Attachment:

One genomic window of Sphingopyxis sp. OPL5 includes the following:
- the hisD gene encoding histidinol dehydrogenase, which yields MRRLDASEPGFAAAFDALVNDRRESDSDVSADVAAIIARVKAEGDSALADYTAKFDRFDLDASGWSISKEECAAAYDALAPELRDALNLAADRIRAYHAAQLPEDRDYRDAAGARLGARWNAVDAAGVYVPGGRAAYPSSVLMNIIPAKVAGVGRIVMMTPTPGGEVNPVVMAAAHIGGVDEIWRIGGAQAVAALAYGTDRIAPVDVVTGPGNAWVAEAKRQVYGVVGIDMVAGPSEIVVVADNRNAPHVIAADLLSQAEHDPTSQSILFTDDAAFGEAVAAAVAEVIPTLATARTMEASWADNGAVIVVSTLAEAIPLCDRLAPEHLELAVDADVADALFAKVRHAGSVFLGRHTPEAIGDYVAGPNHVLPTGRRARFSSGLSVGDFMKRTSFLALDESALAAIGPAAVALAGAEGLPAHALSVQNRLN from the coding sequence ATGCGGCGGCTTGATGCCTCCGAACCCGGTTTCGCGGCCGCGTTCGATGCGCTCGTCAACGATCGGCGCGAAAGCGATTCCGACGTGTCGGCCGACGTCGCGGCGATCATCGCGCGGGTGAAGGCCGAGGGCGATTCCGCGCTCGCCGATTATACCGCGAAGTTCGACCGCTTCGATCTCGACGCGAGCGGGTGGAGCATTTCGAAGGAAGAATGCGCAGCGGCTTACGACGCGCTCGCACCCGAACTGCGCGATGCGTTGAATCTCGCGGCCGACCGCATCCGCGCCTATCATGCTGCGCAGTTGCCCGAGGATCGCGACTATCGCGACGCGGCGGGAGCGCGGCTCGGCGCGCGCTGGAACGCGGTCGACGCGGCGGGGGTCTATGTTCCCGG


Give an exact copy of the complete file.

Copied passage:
One genomic window of Sphingopyxis sp. OPL5 includes the following:
- the hisD gene encoding histidinol dehydrogenase, which yields MRRLDASEPGFAAAFDALVNDRRESDSDVSADVAAIIARVKAEGDSALADYTAKFDRFDLDASGWSISKEECAAAYDALAPELRDALNLAADRIRAYHAAQLPEDRDYRDAAGARLGARWNAVDAAGVYVPGGRAAYPSSVLMNIIPAKVAGVGRIVMMTPTPGGEVNPVVMAAAHIGGVDEIWRIGGAQAVAALAYGTDRIAPVDVVTGPGNAWVAEAKRQVYGVVGIDMVAGPSEIVVVADNRNAPHVIAADLLSQAEHDPTSQSILFTDDAAFGEAVAAAVAEVIPTLATARTMEASWADNGAVIVVSTLAEAIPLCDRLAPEHLELAVDADVADALFAKVRHAGSVFLGRHTPEAIGDYVAGPNHVLPTGRRARFSSGLSVGDFMKRTSFLALDESALAAIGPAAVALAGAEGLPAHALSVQNRLN from the coding sequence ATGCGGCGGCTTGATGCCTCCGAACCCGGTTTCGCGGCCGCGTTCGATGCGCTCGTCAACGATCGGCGCGAAAGCGATTCCGACGTGTCGGCCGACGTCGCGGCGATCATCGCGCGGGTGAAGGCCGAGGGCGATTCCGCGCTCGCCGATTATACCGCGAAGTTCGACCGCTTCGATCTCGACGCGAGCGGGTGGAGCATTTCGAAGGAAGAATGCGCAGCGGCTTACGACGCGCTCGCACCCGAACTGCGCGATGCGTTGAATCTCGCGGCCGACCGCATCCGCGCCTATCATGCTGCGCAGTTGCCCGAGGATCGCGACTATCGCGACGCGGCGGGAGCGCGGCTCGGCGCGCGCTGGAACGCGGTCGACGCGGCGGGGGTCTATGTTCCCGG